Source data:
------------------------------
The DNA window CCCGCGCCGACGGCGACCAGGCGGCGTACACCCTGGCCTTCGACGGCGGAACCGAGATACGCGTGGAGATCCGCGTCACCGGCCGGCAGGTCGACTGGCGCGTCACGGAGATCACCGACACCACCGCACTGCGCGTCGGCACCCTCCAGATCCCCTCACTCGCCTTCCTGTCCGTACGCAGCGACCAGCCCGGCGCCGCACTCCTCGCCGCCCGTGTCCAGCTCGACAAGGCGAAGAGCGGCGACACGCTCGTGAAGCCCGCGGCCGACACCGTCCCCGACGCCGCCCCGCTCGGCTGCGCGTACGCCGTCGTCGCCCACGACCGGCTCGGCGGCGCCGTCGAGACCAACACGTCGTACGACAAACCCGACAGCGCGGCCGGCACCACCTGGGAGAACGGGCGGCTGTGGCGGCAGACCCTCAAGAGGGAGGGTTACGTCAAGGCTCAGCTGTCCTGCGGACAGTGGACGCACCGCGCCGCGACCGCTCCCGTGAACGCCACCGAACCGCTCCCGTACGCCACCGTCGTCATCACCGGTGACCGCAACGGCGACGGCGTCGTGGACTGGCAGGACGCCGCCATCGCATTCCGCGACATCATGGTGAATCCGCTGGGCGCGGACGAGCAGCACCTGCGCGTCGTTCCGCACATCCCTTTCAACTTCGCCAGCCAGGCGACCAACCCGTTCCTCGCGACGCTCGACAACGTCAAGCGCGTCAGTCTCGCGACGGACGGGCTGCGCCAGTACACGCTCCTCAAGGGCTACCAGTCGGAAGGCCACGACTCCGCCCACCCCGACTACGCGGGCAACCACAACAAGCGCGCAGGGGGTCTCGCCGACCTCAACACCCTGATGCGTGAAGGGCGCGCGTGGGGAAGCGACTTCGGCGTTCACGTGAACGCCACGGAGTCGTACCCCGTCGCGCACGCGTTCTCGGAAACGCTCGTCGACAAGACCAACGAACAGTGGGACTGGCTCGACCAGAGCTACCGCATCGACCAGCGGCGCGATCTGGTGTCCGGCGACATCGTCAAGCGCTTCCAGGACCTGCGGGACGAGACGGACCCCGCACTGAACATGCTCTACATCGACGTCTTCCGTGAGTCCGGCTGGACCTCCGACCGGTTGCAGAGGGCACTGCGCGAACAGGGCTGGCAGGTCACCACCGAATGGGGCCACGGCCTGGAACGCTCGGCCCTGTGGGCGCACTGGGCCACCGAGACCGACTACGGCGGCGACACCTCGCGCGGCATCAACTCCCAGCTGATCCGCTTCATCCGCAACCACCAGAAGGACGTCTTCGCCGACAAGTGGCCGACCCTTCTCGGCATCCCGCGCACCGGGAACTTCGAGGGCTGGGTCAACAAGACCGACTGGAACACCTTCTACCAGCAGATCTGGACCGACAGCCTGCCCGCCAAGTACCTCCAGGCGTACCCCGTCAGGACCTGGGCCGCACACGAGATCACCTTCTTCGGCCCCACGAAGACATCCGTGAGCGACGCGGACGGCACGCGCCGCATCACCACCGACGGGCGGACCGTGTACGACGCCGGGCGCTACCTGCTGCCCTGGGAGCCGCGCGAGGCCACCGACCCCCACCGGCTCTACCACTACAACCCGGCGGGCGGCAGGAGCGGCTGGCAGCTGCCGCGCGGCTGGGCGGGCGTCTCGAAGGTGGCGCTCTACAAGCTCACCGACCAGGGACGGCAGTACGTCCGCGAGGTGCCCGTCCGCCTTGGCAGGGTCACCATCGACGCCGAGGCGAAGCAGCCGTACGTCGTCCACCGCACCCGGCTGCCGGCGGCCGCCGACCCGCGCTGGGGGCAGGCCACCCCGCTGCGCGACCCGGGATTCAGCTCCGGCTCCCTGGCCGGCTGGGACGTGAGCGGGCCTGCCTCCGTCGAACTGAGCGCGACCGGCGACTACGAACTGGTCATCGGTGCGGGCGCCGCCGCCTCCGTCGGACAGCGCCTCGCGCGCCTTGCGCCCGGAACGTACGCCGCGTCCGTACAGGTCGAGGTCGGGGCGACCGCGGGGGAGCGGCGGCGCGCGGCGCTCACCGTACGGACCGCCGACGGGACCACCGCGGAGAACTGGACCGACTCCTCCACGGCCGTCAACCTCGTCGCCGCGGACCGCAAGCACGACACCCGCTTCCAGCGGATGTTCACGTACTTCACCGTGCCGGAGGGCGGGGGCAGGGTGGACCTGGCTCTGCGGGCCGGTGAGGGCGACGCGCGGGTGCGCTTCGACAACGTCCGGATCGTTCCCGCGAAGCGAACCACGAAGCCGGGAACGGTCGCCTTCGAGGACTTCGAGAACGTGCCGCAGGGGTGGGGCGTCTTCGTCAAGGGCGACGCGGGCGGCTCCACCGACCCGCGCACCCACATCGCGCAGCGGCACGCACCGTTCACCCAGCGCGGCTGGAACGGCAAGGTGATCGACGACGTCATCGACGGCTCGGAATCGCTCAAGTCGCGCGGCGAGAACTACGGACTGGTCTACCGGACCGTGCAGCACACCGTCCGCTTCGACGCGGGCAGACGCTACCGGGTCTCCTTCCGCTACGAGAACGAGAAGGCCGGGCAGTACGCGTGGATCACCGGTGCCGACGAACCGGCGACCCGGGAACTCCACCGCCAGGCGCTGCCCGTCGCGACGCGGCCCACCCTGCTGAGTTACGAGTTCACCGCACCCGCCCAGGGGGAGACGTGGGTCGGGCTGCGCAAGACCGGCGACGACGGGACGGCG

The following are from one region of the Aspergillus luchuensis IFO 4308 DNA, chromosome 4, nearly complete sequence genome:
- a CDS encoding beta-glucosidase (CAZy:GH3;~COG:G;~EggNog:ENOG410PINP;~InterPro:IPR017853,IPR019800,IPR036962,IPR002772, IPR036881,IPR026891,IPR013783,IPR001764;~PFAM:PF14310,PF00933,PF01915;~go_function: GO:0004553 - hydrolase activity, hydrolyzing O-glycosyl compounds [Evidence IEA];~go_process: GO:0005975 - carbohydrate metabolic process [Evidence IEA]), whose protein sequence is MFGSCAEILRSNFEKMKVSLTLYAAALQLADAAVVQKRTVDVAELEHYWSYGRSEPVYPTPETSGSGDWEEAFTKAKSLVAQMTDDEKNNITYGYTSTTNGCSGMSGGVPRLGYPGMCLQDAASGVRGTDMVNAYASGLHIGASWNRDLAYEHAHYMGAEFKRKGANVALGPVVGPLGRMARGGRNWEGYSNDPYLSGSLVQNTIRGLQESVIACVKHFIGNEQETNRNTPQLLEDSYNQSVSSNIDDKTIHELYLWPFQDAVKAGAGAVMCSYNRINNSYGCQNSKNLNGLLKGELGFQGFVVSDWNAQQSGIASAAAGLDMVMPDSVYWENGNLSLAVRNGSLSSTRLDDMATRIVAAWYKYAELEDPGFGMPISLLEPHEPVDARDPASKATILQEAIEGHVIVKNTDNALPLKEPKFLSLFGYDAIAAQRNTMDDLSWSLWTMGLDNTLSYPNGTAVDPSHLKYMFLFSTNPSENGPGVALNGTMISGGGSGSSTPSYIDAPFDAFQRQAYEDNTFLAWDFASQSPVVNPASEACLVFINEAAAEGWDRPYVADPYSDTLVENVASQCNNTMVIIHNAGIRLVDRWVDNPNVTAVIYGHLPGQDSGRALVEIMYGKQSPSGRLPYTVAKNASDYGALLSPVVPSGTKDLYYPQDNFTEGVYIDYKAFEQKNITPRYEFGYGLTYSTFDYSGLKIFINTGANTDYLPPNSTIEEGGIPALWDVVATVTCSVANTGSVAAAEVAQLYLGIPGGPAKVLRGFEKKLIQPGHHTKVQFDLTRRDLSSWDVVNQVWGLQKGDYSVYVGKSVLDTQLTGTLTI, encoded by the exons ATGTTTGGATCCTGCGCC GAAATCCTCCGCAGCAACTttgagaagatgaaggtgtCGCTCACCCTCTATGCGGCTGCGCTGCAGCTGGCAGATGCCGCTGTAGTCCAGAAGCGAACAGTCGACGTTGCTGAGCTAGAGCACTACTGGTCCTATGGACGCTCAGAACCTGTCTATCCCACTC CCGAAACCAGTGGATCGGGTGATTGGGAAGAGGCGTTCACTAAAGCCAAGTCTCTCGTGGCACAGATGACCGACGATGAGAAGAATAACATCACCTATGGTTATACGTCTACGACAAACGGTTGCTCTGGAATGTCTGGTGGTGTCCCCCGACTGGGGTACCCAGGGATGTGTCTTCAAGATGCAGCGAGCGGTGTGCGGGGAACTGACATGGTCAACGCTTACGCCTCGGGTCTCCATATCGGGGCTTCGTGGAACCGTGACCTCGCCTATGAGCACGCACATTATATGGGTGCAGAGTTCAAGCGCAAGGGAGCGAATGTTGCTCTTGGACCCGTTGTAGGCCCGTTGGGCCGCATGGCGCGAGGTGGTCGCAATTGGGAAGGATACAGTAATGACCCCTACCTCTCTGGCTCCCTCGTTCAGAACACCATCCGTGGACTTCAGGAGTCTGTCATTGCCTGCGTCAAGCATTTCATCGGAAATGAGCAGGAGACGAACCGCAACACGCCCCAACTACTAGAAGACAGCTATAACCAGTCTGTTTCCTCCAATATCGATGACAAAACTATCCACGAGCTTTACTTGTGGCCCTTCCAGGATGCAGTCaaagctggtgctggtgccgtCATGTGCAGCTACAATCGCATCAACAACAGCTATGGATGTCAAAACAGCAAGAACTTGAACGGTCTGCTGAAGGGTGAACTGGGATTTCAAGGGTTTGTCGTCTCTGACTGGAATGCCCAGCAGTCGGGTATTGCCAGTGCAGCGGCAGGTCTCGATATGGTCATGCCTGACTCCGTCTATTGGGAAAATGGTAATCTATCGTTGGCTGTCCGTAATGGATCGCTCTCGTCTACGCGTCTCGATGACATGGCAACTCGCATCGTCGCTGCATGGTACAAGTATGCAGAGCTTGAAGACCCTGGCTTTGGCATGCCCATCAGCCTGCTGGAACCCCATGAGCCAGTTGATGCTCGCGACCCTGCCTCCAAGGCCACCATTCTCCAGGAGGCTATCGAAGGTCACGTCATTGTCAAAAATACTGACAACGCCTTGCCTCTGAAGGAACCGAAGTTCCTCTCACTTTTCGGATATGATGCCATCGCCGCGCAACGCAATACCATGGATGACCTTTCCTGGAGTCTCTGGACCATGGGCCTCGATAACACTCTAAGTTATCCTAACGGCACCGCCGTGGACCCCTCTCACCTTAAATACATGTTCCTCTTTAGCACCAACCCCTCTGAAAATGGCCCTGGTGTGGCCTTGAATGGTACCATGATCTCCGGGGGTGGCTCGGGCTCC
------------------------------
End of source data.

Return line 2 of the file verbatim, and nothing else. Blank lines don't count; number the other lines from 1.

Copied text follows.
The following are from one region of the Aspergillus luchuensis IFO 4308 DNA, chromosome 4, nearly complete sequence genome: